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Stuart J
Stuart J, Solicitor
Category: UK Property Law
Satisfied Customers: 22624
Experience:  PGD Law. 20 years legal profession, 6 as partner in High Street practice
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We are currently doing our garden as part of the end of a complete

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We are currently doing our garden as part of the end of a complete renovation of our house. We have a boundary wall with a neighbour which is marked as our theirs in the sellers pack that we had when we bought the property. We were just about to put a trellis along on the top of the wall as they can see straight into our garden. It just occurred to me that this may not be allowed. The house next door is rented and the landlord is not friendly or helpful in any dealings we've had with him. The builder thinks we should just put it up and not worry about it - i'm not so sure this is the right approach, but am worried that if we ask him he will say no and/or he will start talking about party wall issues and costs (as he did when we did the extension)
Thank you for the question. It is my pleasure to help you with this today. Please bear with me if I ask for more information.

You should not really put it up without asking the owner of the next door’s property consent.
Even if it is a party wall, he is just as entitled to not have it up as you are to have it up and if it ended in court, the court would maintain the status quo and that means you would not get your trellis.
You can ask the current occupier if they mind because they are the ones who would report this to the landlord and cause the problems. They may actually prefer it with a trellis up. However, even so, you should have the landlord’s consent.
Many people would simply do this and then deal with the fallout afterwards, perhaps having to remove it, and you might want to do that rather than bring it to his attention, but it is not what I would recommend from a legal point of view.
If the landlord does not agree, then the only thing you can do is put a fence up immediately on your side of the wall. Remember that it must not be more than 2 m high otherwise you need planning consent.
He cannot do anything about what you port immediately on your side of the wall as long as you do not attach it to the wall.
Does that answer the question? Can I help further?

Customer: replied 3 years ago.

I think you are right that I should ask, i'm just worried that he will say no - if that is the case I think you are saying there is nothing I can do apart from build my own fence inside my boundary. I don't really want to do that as the wall is a lovely old wall so it would be a shame to cover it up.


For clarification are also you saying that I can't attach anything to it even if it's fixed on to our side of the wall rather than the top?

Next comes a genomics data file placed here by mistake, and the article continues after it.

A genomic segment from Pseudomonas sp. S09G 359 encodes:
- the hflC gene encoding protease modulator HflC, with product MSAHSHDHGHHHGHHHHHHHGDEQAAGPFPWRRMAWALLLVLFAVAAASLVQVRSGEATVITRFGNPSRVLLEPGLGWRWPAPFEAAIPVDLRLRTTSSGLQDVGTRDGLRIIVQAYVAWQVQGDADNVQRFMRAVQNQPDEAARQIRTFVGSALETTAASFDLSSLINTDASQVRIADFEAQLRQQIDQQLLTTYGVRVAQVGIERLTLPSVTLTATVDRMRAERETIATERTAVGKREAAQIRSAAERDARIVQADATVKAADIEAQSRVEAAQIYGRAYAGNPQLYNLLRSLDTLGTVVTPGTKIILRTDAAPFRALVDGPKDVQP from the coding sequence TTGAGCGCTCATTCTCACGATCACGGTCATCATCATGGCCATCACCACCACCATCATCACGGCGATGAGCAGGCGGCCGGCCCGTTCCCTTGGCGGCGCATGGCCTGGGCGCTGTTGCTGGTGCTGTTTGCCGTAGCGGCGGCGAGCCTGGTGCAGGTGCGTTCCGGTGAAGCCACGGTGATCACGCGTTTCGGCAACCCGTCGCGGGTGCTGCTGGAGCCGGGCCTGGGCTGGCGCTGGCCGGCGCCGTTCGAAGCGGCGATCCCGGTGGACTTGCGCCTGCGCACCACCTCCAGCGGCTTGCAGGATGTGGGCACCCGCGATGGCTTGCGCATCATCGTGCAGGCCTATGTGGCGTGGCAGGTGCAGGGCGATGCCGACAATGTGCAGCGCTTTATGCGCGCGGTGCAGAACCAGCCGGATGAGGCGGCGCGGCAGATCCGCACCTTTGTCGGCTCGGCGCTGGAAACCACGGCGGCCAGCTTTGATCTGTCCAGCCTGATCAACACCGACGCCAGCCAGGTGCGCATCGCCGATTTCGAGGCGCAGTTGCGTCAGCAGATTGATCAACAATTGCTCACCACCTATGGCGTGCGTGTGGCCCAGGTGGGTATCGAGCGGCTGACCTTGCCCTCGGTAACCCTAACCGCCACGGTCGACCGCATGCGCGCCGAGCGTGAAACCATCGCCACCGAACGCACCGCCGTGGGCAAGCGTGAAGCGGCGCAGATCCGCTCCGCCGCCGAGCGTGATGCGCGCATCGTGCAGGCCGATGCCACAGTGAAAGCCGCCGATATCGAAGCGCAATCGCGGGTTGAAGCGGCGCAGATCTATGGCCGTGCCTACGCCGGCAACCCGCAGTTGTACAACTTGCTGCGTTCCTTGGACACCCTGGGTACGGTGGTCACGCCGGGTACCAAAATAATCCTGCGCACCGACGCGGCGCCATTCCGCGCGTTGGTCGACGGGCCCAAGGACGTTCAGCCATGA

The height thing is also difficult as our garden heights are really different (up to 50-75cm which is partly why they can see straight into our garden) so i'm not sure where you would measure the 2m from.




You can actually fix things on your side of a party wall which could include brackets for the trellis, however, don’t expect the neighbour, if he is as uncooperative as you say, to accept that because he will just blindly think that it is his wall when you cannot do anything to it.
The 2 m comes from the lowest point. Look here on page 2

bottom right hand side.
It doesn’t matter which counsel, it comes from, because the rules are obviously national. I must admit I think that it should be the other way round, but I do not make the law, I just regurgitate it
Customer: replied 3 years ago.

Well it sounds like the answer is brackets on my side of the wall then, as it least if I do that and it's legal he doesn't have any comeback apart from being cross. I'm happy to have a run in with him about it if I know where I stand legally.


Or I could ring and tell him i'm putting up a trellis and would prefer to affix it to the top and if he says no I could say that in that case I will put it on my side only.


I presume the 2m is the total of the wall and trellis combined? I will measure it from the new lowest point when I've laid the decking and patio as that will be the lowest visible point.



if you end up having a running with him. It might help if you can wave something official in front of him.
Here is the party Wall booklet.

have a look on page 10 paragraph 6 and I think that what you propose would come under the same as the first bullet point. Remember that this booklet is the interpretation of the act and not the definitive law.
Yes, although you may be better asking him if he minds if you could rather than telling him that you are going to anyway and if he then says no, you can then waved the paperwork in front of him.
2 m is indeed the total height, although to be honest, the chances of the planning authority ever coming out and looking at this, if it is not visible from the road, is remote. But you do need to know the legal situation obviously.
I think that you are being liberal with your interpretation about measuring it from the top of the decking and if it came down to an argument I think it would end up being ground level, otherwise you could raise the decking by 12 inches to gain another artificial 12 inches.
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Customer: replied 3 years ago.

Thank you that's really helpful

Yes I take your point about the height, we've raised the ground level by about 4 inches by building the decking and levelling the patio - but I don't think that's the main issue in terms of the neighbour and what he might do.


I will mull over how brave I'm feeling in terms of asking or not and then go with the bracket option for safety.

best wishes